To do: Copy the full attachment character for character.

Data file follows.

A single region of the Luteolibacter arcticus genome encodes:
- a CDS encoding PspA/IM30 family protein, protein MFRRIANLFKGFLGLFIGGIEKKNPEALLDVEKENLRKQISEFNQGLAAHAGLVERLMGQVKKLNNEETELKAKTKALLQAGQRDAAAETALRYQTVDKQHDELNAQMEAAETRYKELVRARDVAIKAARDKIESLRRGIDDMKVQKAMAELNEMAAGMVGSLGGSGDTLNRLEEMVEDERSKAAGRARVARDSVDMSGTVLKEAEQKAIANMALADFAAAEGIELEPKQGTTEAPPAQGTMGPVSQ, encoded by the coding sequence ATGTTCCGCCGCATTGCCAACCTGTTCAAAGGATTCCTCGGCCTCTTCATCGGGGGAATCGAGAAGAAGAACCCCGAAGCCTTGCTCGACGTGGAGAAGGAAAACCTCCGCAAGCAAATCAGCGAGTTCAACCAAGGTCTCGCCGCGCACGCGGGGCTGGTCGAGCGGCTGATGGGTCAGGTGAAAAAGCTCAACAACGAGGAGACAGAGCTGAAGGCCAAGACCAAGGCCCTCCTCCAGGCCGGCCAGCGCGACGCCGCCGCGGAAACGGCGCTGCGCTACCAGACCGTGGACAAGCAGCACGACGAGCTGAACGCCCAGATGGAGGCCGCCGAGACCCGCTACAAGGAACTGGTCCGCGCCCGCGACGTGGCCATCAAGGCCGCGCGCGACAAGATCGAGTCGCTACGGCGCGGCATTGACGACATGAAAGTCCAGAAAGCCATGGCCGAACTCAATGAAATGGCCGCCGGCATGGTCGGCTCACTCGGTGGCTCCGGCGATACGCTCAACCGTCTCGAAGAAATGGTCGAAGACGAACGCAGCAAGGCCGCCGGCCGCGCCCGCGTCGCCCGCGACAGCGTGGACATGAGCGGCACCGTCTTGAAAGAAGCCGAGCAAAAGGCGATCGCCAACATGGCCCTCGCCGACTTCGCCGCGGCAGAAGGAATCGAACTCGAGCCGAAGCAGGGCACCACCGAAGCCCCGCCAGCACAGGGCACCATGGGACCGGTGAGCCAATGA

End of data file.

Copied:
A single region of the Luteolibacter arcticus genome encodes:
- a CDS encoding PspA/IM30 family protein, protein MFRRIANLFKGFLGLFIGGIEKKNPEALLDVEKENLRKQISEFNQGLAAHAGLVERLMGQVKKLNNEETELKAKTKALLQAGQRDAAAETALRYQTVDKQHDELNAQMEAAETRYKELVRARDVAIKAARDKIESLRRGIDDMKVQKAMAELNEMAAGMVGSLGGSGDTLNRLEEMVEDERSKAAGRARVARDSVDMSGTVLKEAEQKAIANMALADFAAAEGIELEPKQGTTEAPPAQGTMGPVSQ, encoded by the coding sequence ATGTTCCGCCGCATTGCCAACCTGTTCAAAGGATTCCTCGGCCTCTTCATCGGGGGAATCGAGAAGAAGAACCCCGAAGCCTTGCTCGACGTGGAGAAGGAAAACCTCCGCAAGCAAATCAGCGAGTTCAACCAAGGTCTCGCCGCGCACGCGGGGCTGGTCGAGCGGCTGATGGGTCAGGTGAAAAAGCTCAACAACGAGGAGACAGAGCTGAAGGCCAAGACCAAGGCCCTCCTCCAGGCCGGCCAGCGCGACGCCGCCGCGGAAACGGCGCTGCGCTACCAGACCGTGGACAAGCAGCACGACGAGCTGAACGCCCAGATGGAGGCCGCCGAGACCCGCTACAAGGAACTGGTCCGCGCCCGCGACGTGGCCATCAAGGCCGCGCGCGACAAGATCGAGTCGCTACGGCGCGGCATTGACGACATGAAAGTCCAGAAAGCCATGGCCGAACTCAATGAAATGGCCGCCGGCATGGTCGGCTCACTCGGTGGCTCCGGCGATACGCTCAACCGTCTCGAAGAAATGGTCGAAGACGAACGCAGCAAGGCCGCCGGCCGCGCCCGCGTCGCCCGCGACAGCGTGGACATGAGCGGCACCGTCTTGAAAGAAGCCGAGCAAAAGGCGATCGCCAACATGGCCCTCGCCGACTTCGCCGCGGCAGAAGGAATCGAACTCGAGCCGAAGCAGGGCACCACCGAAGCCCCGCCAGCACAGGGCACCATGGGACCGGTGAGCCAATGA